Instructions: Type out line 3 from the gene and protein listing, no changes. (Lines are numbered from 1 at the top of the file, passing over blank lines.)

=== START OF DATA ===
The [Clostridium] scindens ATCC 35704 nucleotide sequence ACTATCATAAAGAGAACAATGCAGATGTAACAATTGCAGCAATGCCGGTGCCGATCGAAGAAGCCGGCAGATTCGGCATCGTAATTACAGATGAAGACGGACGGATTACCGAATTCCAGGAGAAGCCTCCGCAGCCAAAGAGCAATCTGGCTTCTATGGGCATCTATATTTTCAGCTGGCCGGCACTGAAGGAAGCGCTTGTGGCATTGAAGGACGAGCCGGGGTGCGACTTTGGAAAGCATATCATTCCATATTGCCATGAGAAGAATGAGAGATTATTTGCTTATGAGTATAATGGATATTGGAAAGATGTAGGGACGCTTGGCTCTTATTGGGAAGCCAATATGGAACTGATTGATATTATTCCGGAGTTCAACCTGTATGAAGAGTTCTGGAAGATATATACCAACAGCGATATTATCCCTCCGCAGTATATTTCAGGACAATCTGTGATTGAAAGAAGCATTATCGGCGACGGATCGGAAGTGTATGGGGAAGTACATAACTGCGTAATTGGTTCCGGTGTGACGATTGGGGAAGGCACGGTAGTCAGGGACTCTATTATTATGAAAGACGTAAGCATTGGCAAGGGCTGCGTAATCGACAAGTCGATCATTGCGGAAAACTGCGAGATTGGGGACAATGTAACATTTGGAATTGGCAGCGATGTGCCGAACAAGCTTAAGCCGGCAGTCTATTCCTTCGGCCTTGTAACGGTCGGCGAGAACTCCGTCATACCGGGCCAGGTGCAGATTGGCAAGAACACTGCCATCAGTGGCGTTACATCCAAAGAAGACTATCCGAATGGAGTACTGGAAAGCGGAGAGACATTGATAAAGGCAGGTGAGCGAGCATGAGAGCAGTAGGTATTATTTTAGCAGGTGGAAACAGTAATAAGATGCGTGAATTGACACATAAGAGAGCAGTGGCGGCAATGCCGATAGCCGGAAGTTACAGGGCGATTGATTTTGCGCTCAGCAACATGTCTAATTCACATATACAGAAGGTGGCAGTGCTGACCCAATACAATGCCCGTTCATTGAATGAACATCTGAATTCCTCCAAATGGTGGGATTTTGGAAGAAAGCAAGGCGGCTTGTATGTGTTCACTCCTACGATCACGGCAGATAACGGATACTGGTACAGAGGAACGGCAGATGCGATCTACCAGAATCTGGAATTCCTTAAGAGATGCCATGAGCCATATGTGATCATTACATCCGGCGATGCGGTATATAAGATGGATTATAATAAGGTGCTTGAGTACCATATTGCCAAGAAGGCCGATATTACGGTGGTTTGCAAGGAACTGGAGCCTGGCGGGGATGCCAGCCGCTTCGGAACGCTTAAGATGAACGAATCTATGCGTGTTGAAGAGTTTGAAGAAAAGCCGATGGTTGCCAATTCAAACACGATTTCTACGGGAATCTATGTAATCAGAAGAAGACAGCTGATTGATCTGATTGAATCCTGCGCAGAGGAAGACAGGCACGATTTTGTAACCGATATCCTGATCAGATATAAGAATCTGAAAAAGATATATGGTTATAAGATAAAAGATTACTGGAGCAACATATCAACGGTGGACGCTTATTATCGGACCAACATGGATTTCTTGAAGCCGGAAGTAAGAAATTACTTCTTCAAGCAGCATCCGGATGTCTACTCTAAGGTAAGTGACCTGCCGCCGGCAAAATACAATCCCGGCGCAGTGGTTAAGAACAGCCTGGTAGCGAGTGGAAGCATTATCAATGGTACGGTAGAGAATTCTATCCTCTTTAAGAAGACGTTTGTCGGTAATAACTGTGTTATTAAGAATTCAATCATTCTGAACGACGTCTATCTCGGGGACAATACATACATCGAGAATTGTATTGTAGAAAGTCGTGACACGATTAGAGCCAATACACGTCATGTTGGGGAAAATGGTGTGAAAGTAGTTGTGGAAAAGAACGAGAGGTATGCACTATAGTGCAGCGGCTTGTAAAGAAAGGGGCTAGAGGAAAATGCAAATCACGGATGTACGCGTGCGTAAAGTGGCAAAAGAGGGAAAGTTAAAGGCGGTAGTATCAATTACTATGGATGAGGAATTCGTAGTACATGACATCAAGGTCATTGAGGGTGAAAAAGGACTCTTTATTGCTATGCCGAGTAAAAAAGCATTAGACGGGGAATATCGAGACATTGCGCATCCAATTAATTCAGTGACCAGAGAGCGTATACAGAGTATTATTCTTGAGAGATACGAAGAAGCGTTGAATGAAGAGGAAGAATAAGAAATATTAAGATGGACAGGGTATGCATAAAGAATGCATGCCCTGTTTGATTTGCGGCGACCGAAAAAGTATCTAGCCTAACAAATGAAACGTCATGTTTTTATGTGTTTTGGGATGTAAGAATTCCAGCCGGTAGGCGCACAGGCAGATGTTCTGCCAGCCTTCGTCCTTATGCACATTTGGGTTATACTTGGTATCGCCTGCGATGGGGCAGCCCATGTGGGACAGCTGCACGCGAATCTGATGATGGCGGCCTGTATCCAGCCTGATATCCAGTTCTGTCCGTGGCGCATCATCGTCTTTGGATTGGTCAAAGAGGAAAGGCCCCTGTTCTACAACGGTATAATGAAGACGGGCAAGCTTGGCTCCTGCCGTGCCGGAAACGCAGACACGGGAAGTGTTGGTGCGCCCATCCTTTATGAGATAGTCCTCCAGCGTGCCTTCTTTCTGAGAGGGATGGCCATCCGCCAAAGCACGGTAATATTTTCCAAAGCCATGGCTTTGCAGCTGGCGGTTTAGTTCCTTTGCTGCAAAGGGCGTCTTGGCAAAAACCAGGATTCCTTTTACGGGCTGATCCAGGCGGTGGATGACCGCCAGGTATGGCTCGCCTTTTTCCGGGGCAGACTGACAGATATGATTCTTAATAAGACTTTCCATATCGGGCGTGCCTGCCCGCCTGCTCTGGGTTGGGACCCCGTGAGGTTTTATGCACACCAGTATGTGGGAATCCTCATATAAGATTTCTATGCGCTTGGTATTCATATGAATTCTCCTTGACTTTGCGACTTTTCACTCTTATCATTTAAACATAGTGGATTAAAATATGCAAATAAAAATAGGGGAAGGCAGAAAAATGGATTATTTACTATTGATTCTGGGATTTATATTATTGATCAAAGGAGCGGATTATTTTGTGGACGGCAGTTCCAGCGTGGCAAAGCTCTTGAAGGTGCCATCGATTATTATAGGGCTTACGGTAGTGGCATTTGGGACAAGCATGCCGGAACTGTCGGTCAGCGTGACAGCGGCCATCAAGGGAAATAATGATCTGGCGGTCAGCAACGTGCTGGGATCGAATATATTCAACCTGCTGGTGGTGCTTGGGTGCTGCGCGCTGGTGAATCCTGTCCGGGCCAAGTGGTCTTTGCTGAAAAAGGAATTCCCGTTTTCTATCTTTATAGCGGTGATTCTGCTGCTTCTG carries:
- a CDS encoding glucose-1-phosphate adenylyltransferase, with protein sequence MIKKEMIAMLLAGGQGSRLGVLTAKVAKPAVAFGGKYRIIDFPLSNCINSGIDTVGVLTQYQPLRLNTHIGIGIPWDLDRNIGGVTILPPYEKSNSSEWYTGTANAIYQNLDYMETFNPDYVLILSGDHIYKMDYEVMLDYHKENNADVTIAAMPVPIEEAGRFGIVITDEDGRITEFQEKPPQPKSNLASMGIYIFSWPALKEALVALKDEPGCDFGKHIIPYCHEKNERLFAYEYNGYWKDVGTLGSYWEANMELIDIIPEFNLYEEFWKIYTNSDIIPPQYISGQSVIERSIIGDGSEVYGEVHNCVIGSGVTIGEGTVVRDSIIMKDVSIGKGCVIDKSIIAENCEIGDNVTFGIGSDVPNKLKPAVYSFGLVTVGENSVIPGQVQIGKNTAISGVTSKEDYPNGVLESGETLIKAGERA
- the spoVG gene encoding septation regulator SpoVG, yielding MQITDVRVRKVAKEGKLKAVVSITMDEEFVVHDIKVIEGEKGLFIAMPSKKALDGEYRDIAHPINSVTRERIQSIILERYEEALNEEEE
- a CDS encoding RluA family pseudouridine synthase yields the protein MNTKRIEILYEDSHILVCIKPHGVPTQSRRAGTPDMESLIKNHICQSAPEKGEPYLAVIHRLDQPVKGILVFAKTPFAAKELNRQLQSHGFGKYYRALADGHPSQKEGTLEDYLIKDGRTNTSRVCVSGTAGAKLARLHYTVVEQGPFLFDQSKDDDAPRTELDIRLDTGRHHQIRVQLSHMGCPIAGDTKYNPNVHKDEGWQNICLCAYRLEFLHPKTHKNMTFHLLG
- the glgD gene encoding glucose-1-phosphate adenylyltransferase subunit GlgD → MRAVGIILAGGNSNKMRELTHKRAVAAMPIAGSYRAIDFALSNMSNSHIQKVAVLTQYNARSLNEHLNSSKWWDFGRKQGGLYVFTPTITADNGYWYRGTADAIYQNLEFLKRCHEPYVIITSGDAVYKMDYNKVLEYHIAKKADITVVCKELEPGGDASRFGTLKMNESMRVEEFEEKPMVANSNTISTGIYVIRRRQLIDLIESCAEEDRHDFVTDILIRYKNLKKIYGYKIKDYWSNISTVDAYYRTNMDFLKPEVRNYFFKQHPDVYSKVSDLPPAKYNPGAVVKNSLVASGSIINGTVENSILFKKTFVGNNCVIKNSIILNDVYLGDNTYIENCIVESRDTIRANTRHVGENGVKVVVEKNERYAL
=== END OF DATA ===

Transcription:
- the spoVG gene encoding septation regulator SpoVG, yielding MQITDVRVRKVAKEGKLKAVVSITMDEEFVVHDIKVIEGEKGLFIAMPSKKALDGEYRDIAHPINSVTRERIQSIILERYEEALNEEEE